'Tens of millions' expected to buy tablets in 2010

Leading up to an Apple product launch next week, Deloitte issues a research note that predicts tablets will finally capture the hearts and wallets of consumers.

MacBook tablet
Will tablets finally appeal to consumers? CNET

A Deloitte research note claims that tablet computers will finally capture the affection of consumers this year.

"Tens of millions of people" will buy a tablet computer--or a "NetTab," as dubbed by Deloitte--in 2010, the company predicted Monday.

"NetTabs are expected to meet specific consumer needs" that aren't being met by either smartphones or by laptops, the company said. Deloitte reasons that smartphones are "still a bit small for watching videos or even Web browsing," while notebooks, Netbooks, and ultra-thin PCs are still "too big, heavy, or expensive."

Deloitte is even more optimistic when it comes to years beyond the current one. The company said that once the market sees just how well NetTabs sell in 2010, competition will increase at a rapid rate, building a sector of the tech industry that could outpace that of GPS devices.

"While it is difficult to forecast sales of devices whose specifications are unknown, some analysts estimate 12-month sales from launch of over one billion dollars," Deloitte said. "This is larger than global sales of personal navigation devices."

So far, major PC vendors, including Hewlett-Packard and Dell have said they will offer tablets. Microsoft CEO Steve Ballmer showcased HP's Slate at the CES trade show earlier this month.

Perhaps in the most anticipated announcement in this arena, Apple may be unveiling its own tablet at an event set for next week.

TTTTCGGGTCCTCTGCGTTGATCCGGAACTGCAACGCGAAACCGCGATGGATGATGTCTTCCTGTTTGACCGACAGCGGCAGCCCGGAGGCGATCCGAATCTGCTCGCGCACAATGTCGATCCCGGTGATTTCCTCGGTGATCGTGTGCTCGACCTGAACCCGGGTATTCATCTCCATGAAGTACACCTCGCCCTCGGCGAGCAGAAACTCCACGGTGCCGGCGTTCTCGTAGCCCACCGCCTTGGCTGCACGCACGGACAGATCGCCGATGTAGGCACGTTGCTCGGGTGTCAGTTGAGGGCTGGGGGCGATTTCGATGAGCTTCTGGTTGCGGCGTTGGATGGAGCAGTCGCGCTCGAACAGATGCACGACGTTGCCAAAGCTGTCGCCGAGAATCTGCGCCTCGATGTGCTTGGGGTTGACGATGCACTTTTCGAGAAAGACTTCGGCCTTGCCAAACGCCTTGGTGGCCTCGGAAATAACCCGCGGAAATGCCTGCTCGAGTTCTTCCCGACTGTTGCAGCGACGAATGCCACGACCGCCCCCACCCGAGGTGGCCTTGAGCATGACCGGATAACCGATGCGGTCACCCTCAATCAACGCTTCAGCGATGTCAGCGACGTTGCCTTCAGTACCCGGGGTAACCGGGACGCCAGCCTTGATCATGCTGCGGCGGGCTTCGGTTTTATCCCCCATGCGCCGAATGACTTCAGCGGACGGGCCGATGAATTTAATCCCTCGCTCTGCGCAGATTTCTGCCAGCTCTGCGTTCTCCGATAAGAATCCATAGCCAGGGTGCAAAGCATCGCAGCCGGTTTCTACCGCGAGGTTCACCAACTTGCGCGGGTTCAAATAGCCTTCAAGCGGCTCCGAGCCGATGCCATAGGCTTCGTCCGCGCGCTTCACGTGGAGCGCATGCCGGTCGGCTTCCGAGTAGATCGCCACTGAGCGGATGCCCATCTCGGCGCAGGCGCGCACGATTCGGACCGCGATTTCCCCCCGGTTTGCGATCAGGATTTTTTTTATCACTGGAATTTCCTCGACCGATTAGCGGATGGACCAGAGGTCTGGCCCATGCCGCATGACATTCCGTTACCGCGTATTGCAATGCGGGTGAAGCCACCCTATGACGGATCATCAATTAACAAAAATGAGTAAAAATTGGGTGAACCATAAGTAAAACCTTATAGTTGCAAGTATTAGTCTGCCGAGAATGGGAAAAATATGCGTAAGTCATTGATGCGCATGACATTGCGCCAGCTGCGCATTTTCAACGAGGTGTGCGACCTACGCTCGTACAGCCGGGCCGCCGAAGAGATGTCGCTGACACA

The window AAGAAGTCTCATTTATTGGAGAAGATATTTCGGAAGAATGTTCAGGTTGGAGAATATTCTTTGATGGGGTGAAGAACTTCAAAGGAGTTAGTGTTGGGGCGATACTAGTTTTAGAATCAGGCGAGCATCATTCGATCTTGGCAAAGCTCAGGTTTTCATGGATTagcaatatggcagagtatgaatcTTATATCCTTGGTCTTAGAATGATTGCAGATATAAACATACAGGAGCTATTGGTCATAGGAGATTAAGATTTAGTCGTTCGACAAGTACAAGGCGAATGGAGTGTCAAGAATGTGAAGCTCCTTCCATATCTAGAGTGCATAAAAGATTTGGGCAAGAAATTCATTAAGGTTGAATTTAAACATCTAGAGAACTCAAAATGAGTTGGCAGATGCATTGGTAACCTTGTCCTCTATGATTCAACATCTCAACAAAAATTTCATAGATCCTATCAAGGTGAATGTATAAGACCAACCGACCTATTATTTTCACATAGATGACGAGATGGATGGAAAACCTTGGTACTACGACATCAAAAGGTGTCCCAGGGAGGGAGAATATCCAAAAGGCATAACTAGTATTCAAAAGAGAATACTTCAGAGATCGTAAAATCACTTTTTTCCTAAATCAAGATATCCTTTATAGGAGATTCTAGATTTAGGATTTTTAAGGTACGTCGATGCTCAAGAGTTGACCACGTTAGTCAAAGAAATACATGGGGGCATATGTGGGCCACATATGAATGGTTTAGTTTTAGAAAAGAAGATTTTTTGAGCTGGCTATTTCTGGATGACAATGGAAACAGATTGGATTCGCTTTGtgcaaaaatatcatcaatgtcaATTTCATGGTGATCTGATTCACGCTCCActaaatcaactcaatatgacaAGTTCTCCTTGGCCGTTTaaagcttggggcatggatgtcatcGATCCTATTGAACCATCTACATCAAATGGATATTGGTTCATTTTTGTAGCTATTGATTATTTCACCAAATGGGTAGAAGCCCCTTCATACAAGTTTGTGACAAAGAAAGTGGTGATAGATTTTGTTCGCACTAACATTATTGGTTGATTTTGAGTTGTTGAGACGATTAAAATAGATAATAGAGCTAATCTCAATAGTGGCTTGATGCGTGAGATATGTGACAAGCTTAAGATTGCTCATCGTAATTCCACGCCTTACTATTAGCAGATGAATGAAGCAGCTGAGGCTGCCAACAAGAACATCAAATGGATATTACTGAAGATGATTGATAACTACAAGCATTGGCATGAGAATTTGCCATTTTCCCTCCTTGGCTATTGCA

Still, tablets aren't anything new. Previous devices from PC vendors failed to take off, causing some to wonder whether the value they purportedly offer is really there. Deloitte asserts that previous tablet devices failed because of their design and focus and that the new wave of products will fare much better.

"The graphics, software, and user interface were underwhelming, not well connected to cellular or Wi-Fi networks, and, most important, they have largely served as work-oriented data-entry devices," Deloitte said of earlier tablets. "By contrast, an easy-to-use, consumer-focused device used primarily for media and Web browsing is much more likely to be widely accepted by the market."

For now, a consumer-focused tablet has yet to make a splash in the market. But all that could change next week when Steve Jobs takes the stage to show off his company's self-anointed "latest creation."

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